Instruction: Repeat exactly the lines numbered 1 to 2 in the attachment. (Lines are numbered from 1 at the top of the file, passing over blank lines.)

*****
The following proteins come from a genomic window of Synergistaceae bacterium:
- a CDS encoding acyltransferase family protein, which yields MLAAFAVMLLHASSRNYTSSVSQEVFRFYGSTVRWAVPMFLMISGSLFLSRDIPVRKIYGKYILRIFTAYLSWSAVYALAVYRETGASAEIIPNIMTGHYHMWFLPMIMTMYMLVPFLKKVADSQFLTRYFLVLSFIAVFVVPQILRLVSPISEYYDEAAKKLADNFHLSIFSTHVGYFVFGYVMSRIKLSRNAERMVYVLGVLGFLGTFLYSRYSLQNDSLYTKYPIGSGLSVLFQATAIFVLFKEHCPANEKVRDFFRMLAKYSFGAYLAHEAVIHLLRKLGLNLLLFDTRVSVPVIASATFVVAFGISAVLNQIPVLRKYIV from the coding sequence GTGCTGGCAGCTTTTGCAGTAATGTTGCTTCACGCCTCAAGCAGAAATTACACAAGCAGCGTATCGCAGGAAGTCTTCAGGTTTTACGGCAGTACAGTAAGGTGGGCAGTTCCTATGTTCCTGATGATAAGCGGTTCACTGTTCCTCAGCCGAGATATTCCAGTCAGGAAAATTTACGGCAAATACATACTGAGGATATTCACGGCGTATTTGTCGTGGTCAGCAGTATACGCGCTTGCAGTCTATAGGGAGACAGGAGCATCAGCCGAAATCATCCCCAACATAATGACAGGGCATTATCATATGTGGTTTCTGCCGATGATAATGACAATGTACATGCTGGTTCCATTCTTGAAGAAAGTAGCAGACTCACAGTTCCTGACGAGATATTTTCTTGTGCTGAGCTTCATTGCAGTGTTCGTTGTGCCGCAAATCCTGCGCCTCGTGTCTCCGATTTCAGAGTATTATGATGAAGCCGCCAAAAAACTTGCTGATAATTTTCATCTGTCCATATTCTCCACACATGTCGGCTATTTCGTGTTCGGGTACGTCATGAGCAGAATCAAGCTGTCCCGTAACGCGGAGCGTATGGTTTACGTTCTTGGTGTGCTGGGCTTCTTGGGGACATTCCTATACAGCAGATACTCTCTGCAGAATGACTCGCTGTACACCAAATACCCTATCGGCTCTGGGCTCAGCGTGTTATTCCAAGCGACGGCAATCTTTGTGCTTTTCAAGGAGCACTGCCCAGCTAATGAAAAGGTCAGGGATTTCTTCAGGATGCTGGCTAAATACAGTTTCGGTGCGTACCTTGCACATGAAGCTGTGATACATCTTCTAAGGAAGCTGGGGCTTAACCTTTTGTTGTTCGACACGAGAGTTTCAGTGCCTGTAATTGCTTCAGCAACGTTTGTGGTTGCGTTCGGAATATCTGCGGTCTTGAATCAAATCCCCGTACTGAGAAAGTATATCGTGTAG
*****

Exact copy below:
The following proteins come from a genomic window of Synergistaceae bacterium:
- a CDS encoding acyltransferase family protein, which yields MLAAFAVMLLHASSRNYTSSVSQEVFRFYGSTVRWAVPMFLMISGSLFLSRDIPVRKIYGKYILRIFTAYLSWSAVYALAVYRETGASAEIIPNIMTGHYHMWFLPMIMTMYMLVPFLKKVADSQFLTRYFLVLSFIAVFVVPQILRLVSPISEYYDEAAKKLADNFHLSIFSTHVGYFVFGYVMSRIKLSRNAERMVYVLGVLGFLGTFLYSRYSLQNDSLYTKYPIGSGLSVLFQATAIFVLFKEHCPANEKVRDFFRMLAKYSFGAYLAHEAVIHLLRKLGLNLLLFDTRVSVPVIASATFVVAFGISAVLNQIPVLRKYIV from the coding sequence GTGCTGGCAGCTTTTGCAGTAATGTTGCTTCACGCCTCAAGCAGAAATTACACAAGCAGCGTATCGCAGGAAGTCTTCAGGTTTTACGGCAGTACAGTAAGGTGGGCAGTTCCTATGTTCCTGATGATAAGCGGTTCACTGTTCCTCAGCCGAGATATTCCAGTCAGGAAAATTTACGGCAAATACATACTGAGGATATTCACGGCGTATTTGTCGTGGTCAGCAGTATACGCGCTTGCAGTCTATAGGGAGACAGGAGCATCAGCCGAAATCATCCCCAACATAATGACAGGGCATTATCATATGTGGTTTCTGCCGATGATAATGACAATGTACATGCTGGTTCCATTCTTGAAGAAAGTAGCAGACTCACAGTTCCTGACGAGATATTTTCTTGTGCTGAGCTTCATTGCAGTGTTCGTTGTGCCGCAAATCCTGCGCCTCGTGTCTCCGATTTCAGAGTATTATGATGAAGCCGCCAAAAAACTTGCTGATAATTTTCATCTGTCCATATTCTCCACACATGTCGGCTATTTCGTGTTCGGGTACGTCATGAGCAGAATCAAGCTGTCCCGTAACGCGGAGCGTATGGTTTACGTTCTTGGTGTGCTGGGCTTCTTGGGGACATTCCTATACAGCAGATACTCTCTGCAGAATGACTCGCTGTACACCAAATACCCTATCGGCTCTGGGCTCAGCGTGTTATTCCAAGCGACGGCAATCTTTGTGCTTTTCAAGGAGCACTGCCCAGCTAATGAAAAGGTCAGGGATTTCTTCAGGATGCTGGCTAAATACAGTTTCGGTGCGTACCTTGCACATGAAGCTGTGATACATCTTCTAAGGAAGCTGGGGCTTAACCTTTTGTTGTTCGACACGAGAGTTTCAGTGCCTGTAATTGCTTCAGCAACGTTTGTGGTTGCGTTCGGAATATCTGCGGTCTTGAATCAAATCCCCGTACTGAGAAAGTATATCGTGTAG